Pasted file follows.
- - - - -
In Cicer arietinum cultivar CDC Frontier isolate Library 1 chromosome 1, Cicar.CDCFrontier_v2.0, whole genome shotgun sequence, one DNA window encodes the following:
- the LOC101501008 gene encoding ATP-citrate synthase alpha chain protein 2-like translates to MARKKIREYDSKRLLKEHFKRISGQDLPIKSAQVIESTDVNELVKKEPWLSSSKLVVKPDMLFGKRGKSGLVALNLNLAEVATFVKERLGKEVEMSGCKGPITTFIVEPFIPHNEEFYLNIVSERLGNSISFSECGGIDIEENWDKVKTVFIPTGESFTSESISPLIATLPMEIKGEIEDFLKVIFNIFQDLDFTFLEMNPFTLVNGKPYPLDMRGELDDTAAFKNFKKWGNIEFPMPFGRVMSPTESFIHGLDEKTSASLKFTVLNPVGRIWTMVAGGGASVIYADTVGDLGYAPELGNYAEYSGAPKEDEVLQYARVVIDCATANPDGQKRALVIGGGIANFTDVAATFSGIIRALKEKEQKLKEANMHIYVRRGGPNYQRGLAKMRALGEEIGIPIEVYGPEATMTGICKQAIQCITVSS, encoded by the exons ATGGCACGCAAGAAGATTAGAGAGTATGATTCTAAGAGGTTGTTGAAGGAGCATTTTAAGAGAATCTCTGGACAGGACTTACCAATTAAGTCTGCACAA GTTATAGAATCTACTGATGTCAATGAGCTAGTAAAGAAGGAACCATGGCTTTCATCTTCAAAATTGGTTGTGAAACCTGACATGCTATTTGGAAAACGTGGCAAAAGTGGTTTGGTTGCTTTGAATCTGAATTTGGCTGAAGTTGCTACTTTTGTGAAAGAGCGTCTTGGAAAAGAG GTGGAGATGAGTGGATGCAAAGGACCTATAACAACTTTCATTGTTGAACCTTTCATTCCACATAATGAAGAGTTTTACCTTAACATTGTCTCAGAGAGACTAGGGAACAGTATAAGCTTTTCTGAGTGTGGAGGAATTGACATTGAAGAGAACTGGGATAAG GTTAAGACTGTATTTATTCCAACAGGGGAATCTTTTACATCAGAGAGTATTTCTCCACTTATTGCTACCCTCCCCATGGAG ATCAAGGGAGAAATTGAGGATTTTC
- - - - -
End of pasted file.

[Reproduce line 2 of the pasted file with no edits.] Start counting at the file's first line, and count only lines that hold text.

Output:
- the LOC101501008 gene encoding ATP-citrate synthase alpha chain protein 2-like translates to MARKKIREYDSKRLLKEHFKRISGQDLPIKSAQVIESTDVNELVKKEPWLSSSKLVVKPDMLFGKRGKSGLVALNLNLAEVATFVKERLGKEVEMSGCKGPITTFIVEPFIPHNEEFYLNIVSERLGNSISFSECGGIDIEENWDKVKTVFIPTGESFTSESISPLIATLPMEIKGEIEDFLKVIFNIFQDLDFTFLEMNPFTLVNGKPYPLDMRGELDDTAAFKNFKKWGNIEFPMPFGRVMSPTESFIHGLDEKTSASLKFTVLNPVGRIWTMVAGGGASVIYADTVGDLGYAPELGNYAEYSGAPKEDEVLQYARVVIDCATANPDGQKRALVIGGGIANFTDVAATFSGIIRALKEKEQKLKEANMHIYVRRGGPNYQRGLAKMRALGEEIGIPIEVYGPEATMTGICKQAIQCITVSS, encoded by the exons ATGGCACGCAAGAAGATTAGAGAGTATGATTCTAAGAGGTTGTTGAAGGAGCATTTTAAGAGAATCTCTGGACAGGACTTACCAATTAAGTCTGCACAA GTTATAGAATCTACTGATGTCAATGAGCTAGTAAAGAAGGAACCATGGCTTTCATCTTCAAAATTGGTTGTGAAACCTGACATGCTATTTGGAAAACGTGGCAAAAGTGGTTTGGTTGCTTTGAATCTGAATTTGGCTGAAGTTGCTACTTTTGTGAAAGAGCGTCTTGGAAAAGAG GTGGAGATGAGTGGATGCAAAGGACCTATAACAACTTTCATTGTTGAACCTTTCATTCCACATAATGAAGAGTTTTACCTTAACATTGTCTCAGAGAGACTAGGGAACAGTATAAGCTTTTCTGAGTGTGGAGGAATTGACATTGAAGAGAACTGGGATAAG GTTAAGACTGTATTTATTCCAACAGGGGAATCTTTTACATCAGAGAGTATTTCTCCACTTATTGCTACCCTCCCCATGGAG ATCAAGGGAGAAATTGAGGATTTTC